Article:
MPS have been discussing controversial proposals which could see England’s forests sold to the private sector.
Parliamentary figures debated an opposition motion which will call on the government to halt the plans.
Ministers want to off-load land that is currently run by the Forestry Commission and have come up with various options that will put it into the hands of private companies, community groups or charities.
Documents have shown that areas classed as small commercial woodland, such as Abbot’s Wood, which runs between Wilmington and Hailsham and Friston Forest near Seaford, are the most likely plots to be put on the market.
Chief executive of Sussex Wildlife Trust, Tony Whitbread, said on his blog there was no stragety to this particular sell-off and said, “Every now and then government tries to work out why we have a public forest estate, but even when it satisfactorily answers the question it can’t resist the urge to sell-off some of the family silver to fill a short-term financial hole.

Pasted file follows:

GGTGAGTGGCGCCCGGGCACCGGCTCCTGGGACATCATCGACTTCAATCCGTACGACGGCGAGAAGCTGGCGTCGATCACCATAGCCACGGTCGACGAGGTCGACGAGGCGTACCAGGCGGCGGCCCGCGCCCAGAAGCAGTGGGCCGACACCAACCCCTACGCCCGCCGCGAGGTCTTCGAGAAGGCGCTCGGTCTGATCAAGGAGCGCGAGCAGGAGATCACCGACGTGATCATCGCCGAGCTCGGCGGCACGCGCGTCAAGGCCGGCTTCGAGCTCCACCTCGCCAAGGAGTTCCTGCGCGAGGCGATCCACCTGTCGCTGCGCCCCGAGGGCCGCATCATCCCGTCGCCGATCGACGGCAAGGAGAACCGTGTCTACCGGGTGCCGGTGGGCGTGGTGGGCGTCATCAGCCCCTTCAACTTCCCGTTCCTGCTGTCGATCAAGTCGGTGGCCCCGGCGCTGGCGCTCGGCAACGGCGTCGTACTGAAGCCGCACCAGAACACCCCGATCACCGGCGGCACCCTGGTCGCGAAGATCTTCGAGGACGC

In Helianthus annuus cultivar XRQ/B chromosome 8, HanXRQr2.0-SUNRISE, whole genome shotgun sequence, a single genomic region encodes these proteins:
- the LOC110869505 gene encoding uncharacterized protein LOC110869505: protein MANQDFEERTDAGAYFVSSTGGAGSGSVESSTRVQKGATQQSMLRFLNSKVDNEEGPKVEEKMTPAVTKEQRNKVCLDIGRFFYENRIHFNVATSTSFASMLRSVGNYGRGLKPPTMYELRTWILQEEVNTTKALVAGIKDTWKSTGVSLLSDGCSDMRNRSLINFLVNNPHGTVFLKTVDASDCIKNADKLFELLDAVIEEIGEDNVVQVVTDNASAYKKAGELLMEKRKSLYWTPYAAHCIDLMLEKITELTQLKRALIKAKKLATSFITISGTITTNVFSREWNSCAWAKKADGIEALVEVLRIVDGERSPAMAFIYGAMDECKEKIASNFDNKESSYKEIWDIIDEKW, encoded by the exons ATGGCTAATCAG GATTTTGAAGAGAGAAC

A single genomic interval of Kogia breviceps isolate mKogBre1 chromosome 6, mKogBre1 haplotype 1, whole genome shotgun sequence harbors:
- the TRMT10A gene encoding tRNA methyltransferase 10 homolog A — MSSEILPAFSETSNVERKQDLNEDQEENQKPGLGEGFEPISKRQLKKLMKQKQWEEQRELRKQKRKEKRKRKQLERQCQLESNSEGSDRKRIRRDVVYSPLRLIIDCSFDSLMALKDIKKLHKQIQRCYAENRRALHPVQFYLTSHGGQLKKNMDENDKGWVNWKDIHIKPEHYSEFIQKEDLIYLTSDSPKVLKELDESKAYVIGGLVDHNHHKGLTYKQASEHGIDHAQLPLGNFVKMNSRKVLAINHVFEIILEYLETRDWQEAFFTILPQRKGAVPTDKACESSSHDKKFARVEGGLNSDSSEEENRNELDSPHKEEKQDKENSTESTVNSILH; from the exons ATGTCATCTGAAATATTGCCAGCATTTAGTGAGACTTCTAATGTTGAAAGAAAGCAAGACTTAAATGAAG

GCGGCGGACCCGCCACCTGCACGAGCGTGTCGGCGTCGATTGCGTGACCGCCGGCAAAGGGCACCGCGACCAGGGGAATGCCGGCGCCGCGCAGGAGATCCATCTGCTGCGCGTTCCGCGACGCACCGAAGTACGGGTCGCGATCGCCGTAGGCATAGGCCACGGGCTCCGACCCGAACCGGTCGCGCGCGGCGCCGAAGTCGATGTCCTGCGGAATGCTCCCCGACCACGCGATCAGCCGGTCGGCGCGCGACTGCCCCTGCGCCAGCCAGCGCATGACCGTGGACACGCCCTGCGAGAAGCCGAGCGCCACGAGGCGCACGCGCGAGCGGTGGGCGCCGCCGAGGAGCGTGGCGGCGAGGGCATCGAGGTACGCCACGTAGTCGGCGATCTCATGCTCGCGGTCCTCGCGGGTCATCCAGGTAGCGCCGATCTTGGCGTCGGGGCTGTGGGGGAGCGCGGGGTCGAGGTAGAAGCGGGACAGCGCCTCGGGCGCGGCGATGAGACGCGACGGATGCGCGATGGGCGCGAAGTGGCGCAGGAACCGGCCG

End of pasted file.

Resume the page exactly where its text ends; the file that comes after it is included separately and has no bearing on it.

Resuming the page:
“To some extent this is quite reasonable.
“We have had changing needs from forestry over the last few decades.
“So it might make sense to look at the resource again to see if it is satisfying its purpose.
“This may result in selling, or buying, some sites to make sure it is still delivering public benefit.
“Unfortunately this sort of logical thinking is rare and it is not happening now.”
But Mr Whitbread added that the lack of strategy was its biggest flaw and added, “Government is writing a Natural Environment White Paper and early signs are that this could be quite good.
“The logical thing would be to publish the white paper and then see how the public forest estate is delivering its objectives.
“Government might then have some rationale for deciding what to do with our public forest estate. Instead, however, we are given the answer – to sell the estate – without really knowing what the question was!”
If plots are not privatised in the first wave, they will come under a second set of plans for the forest estate that will mean the community is given first refusal on taking over control of the land. If that option fails then private firms will have the chance to take them over on 150 year leases.